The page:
- By Deb Balzer
CDC investigating unknown source of salmonella outbreak in US
A fast-growing salmonella outbreak has health officials looking for the source. The Centers for Disease Control and Prevention (CDC) says they have not yet identified the specific food responsible for outbreaks in at least 29 states. If you have symptoms of a salmonella infection, the CDC asks that you talk to your health care provider and report your illness to your health department to help investigators solve this outbreak.
Salmonella infection, or salmonellosis, is a common bacterial disease that affects the intestinal tract. Salmonella bacteria typically live in animal and human intestines, and are shed through feces. Humans become infected most frequently through contaminated water or food.
Typically, people with salmonella infection have no symptoms. Others develop diarrhea, fever and abdominal cramps within eight to 72 hours. Most healthy people recover within a few days without specific treatment.
"Salmonella infection can cause a variety of symptoms. Most commonly, it causes some abdominal pain, nausea and diarrhea," says Dr. Nipunie Rajapakse, a Mayo Clinic pediatric infectious diseases physician. "However, people who have weakened immune systems, young children, pregnant women or people who have other issues with their digestive system may have more severe symptoms."
Watch: Dr. Nipunie Rajapakse explains salmonella infection.
Journalists: Sound bites with Dr. Nipunie Rajapakse are in the downloads at the end of the post. Please courtesy: "Nipunie Rajapakse, M.D. / Pediatric Infectious Diseases/ Mayo Clinic."
In some cases, diarrhea associated with salmonella infection can be so dehydrating as to require prompt medical attention. Life-threatening complications also can develop if the infection spreads beyond your intestines. Your risk of acquiring salmonella infection is higher if you travel to countries with poor sanitation.
Symptoms of salmonella
Most salmonella infections can be classified as stomach flu, or gastroenteritis. The incubation period ranges from several hours to two days.
Possible signs and symptoms of salmonella include:
- Abdominal cramps.
- Blood in the stool.
Signs and symptoms of salmonella infection generally last two to seven days. Diarrhea can last up to 10 days, although it may take several months before bowels return to normal.
A few varieties of salmonella bacteria result in typhoid fever, a sometimes deadly disease that is more common in developing countries.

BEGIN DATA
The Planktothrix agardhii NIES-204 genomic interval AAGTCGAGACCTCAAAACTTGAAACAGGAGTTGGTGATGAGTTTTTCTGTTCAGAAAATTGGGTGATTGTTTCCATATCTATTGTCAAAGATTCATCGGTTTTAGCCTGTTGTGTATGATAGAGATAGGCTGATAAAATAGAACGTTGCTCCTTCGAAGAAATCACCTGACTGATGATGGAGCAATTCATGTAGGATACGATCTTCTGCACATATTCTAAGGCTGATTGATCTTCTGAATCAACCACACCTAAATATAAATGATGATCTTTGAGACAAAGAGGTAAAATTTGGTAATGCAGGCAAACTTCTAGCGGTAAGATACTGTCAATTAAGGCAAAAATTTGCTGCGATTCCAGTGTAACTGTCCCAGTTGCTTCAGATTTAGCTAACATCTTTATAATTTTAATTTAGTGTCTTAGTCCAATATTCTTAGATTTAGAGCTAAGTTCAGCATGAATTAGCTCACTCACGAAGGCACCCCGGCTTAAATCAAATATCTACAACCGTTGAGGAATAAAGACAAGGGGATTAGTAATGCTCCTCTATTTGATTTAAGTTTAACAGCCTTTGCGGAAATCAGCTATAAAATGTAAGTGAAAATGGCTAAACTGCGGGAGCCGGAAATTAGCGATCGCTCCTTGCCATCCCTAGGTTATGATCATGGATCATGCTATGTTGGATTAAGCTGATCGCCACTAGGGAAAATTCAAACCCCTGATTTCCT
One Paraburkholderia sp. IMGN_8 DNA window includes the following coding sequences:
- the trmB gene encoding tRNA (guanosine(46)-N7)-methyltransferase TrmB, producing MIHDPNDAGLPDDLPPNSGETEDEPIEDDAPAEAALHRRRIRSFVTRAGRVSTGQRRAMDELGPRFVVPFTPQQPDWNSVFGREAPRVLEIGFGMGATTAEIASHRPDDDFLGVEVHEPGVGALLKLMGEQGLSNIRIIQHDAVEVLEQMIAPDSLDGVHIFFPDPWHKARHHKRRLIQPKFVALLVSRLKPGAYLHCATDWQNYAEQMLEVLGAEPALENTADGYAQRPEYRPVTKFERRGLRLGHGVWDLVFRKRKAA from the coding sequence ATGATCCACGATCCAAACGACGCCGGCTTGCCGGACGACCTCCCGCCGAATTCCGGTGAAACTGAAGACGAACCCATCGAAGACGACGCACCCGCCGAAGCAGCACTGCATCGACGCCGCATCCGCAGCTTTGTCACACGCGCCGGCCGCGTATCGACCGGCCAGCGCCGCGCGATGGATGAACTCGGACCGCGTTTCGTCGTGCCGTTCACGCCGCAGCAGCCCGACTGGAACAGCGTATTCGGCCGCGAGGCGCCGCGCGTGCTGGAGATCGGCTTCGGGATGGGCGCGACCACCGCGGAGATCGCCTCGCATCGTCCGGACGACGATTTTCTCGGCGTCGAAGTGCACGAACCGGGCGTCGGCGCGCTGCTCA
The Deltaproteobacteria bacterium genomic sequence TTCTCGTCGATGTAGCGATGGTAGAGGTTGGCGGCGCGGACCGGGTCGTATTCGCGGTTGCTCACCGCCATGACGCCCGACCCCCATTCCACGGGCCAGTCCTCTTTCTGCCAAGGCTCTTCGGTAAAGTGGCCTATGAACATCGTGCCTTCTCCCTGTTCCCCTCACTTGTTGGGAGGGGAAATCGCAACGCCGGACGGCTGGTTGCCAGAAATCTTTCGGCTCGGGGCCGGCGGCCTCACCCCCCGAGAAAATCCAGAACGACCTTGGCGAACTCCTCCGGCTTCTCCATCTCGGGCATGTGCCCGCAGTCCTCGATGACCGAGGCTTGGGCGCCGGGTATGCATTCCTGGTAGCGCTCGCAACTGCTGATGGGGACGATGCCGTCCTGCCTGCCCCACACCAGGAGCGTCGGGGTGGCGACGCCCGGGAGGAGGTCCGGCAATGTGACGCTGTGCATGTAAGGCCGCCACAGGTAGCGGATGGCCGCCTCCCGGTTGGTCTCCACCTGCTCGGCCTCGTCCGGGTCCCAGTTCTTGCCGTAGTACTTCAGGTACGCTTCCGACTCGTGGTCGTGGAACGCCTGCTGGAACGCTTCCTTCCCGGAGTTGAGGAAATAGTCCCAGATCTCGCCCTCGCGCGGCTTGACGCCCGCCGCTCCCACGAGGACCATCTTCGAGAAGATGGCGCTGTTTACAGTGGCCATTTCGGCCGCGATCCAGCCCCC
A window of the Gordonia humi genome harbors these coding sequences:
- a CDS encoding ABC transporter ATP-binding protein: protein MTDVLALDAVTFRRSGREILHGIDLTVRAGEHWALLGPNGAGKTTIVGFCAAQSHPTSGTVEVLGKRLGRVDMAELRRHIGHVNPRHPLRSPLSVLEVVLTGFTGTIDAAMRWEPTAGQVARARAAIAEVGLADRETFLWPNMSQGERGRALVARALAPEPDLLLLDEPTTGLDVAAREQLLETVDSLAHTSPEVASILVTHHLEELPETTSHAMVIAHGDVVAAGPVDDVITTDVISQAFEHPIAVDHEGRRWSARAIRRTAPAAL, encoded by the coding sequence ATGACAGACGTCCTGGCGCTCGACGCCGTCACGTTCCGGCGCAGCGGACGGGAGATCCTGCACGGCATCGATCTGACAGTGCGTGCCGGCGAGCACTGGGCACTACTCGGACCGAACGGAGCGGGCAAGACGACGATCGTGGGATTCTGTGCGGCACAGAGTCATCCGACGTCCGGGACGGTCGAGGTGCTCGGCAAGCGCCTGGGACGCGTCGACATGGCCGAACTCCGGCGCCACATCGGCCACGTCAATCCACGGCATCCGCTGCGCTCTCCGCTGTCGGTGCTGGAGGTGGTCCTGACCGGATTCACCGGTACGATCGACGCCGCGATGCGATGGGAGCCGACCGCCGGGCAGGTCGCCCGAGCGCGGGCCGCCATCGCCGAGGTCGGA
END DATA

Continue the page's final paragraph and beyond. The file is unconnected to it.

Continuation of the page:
Causes of salmonella
Salmonella bacteria live in the intestines of people, animals and birds. Most people are infected with salmonella by eating foods that have been contaminated by feces.
Commonly infected foods include:
- Raw meat, poultry and seafood
Feces may get onto raw meat and poultry during the butchering process. Seafood may be contaminated if harvested from contaminated water.
- Raw eggs
While an egg's shell may seem to be a perfect barrier to contamination, some infected chickens produce eggs that contain salmonella before the shell is even formed. Raw eggs are used in homemade versions of mayonnaise and hollandaise sauce.
- Fruits and vegetables
Some fresh produce, particularly imported varieties, may be hydrated in the field or washed during processing with water contaminated with salmonella. Contamination also can occur in the kitchen, when juices from raw meat and poultry come into contact with uncooked foods, such as salads.
The Food and Drug Administration also indicates that some salmonella outbreaks have been traced to contaminants in spices. The agency is seeking ways to increase the safety of spices.
Many foods become contaminated when prepared by people who don't wash their hands thoroughly after using the toilet or changing a diaper. Infection also can occur if you touch something that is contaminated, including pets ― especially birds and reptiles ― and then put your fingers in your mouth.
Read more about salmonella on mayoclinic.org.
For the safety of our patients, staff and visitors, Mayo Clinic has strict masking policies in place. Anyone shown without a mask was either recorded prior to COVID-19 or recorded in a nonpatient care area where social distancing and other safety protocols were followed.